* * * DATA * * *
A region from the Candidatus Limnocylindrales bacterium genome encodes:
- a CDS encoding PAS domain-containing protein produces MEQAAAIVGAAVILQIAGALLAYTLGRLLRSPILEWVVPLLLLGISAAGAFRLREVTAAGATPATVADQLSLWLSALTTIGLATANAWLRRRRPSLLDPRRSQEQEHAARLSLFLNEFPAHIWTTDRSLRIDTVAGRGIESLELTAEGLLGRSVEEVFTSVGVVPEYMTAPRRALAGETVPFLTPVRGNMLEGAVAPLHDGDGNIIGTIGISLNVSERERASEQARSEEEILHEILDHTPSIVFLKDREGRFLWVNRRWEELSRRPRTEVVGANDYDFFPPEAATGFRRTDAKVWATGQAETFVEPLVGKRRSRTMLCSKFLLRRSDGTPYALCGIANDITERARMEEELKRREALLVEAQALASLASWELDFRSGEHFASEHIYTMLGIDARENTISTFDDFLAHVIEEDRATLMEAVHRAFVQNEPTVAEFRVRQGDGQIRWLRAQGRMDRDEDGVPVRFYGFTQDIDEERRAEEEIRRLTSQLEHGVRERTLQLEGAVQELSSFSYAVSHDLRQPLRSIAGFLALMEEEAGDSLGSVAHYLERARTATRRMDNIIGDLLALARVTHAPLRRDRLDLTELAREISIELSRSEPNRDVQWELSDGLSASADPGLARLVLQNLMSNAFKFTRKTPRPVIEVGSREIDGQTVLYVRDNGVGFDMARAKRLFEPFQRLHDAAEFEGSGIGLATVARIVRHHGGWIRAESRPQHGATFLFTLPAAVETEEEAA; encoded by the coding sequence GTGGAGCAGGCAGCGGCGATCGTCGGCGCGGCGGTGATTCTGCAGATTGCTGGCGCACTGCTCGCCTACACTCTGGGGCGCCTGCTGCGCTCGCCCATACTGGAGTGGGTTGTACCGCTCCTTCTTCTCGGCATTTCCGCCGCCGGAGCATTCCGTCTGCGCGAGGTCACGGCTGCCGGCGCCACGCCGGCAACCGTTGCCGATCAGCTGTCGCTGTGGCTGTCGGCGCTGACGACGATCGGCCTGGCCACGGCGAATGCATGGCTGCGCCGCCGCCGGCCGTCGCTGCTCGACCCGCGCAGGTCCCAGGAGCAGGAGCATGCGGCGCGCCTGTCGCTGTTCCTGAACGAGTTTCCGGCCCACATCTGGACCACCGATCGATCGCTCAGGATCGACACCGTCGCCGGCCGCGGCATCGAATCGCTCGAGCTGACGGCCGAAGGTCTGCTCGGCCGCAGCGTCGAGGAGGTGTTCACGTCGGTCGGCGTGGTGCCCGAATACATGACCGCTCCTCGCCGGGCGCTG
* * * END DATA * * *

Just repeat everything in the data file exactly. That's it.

A region from the Candidatus Limnocylindrales bacterium genome encodes:
- a CDS encoding PAS domain-containing protein produces MEQAAAIVGAAVILQIAGALLAYTLGRLLRSPILEWVVPLLLLGISAAGAFRLREVTAAGATPATVADQLSLWLSALTTIGLATANAWLRRRRPSLLDPRRSQEQEHAARLSLFLNEFPAHIWTTDRSLRIDTVAGRGIESLELTAEGLLGRSVEEVFTSVGVVPEYMTAPRRALAGETVPFLTPVRGNMLEGAVAPLHDGDGNIIGTIGISLNVSERERASEQARSEEEILHEILDHTPSIVFLKDREGRFLWVNRRWEELSRRPRTEVVGANDYDFFPPEAATGFRRTDAKVWATGQAETFVEPLVGKRRSRTMLCSKFLLRRSDGTPYALCGIANDITERARMEEELKRREALLVEAQALASLASWELDFRSGEHFASEHIYTMLGIDARENTISTFDDFLAHVIEEDRATLMEAVHRAFVQNEPTVAEFRVRQGDGQIRWLRAQGRMDRDEDGVPVRFYGFTQDIDEERRAEEEIRRLTSQLEHGVRERTLQLEGAVQELSSFSYAVSHDLRQPLRSIAGFLALMEEEAGDSLGSVAHYLERARTATRRMDNIIGDLLALARVTHAPLRRDRLDLTELAREISIELSRSEPNRDVQWELSDGLSASADPGLARLVLQNLMSNAFKFTRKTPRPVIEVGSREIDGQTVLYVRDNGVGFDMARAKRLFEPFQRLHDAAEFEGSGIGLATVARIVRHHGGWIRAESRPQHGATFLFTLPAAVETEEEAA; encoded by the coding sequence GTGGAGCAGGCAGCGGCGATCGTCGGCGCGGCGGTGATTCTGCAGATTGCTGGCGCACTGCTCGCCTACACTCTGGGGCGCCTGCTGCGCTCGCCCATACTGGAGTGGGTTGTACCGCTCCTTCTTCTCGGCATTTCCGCCGCCGGAGCATTCCGTCTGCGCGAGGTCACGGCTGCCGGCGCCACGCCGGCAACCGTTGCCGATCAGCTGTCGCTGTGGCTGTCGGCGCTGACGACGATCGGCCTGGCCACGGCGAATGCATGGCTGCGCCGCCGCCGGCCGTCGCTGCTCGACCCGCGCAGGTCCCAGGAGCAGGAGCATGCGGCGCGCCTGTCGCTGTTCCTGAACGAGTTTCCGGCCCACATCTGGACCACCGATCGATCGCTCAGGATCGACACCGTCGCCGGCCGCGGCATCGAATCGCTCGAGCTGACGGCCGAAGGTCTGCTCGGCCGCAGCGTCGAGGAGGTGTTCACGTCGGTCGGCGTGGTGCCCGAATACATGACCGCTCCTCGCCGGGCGCTG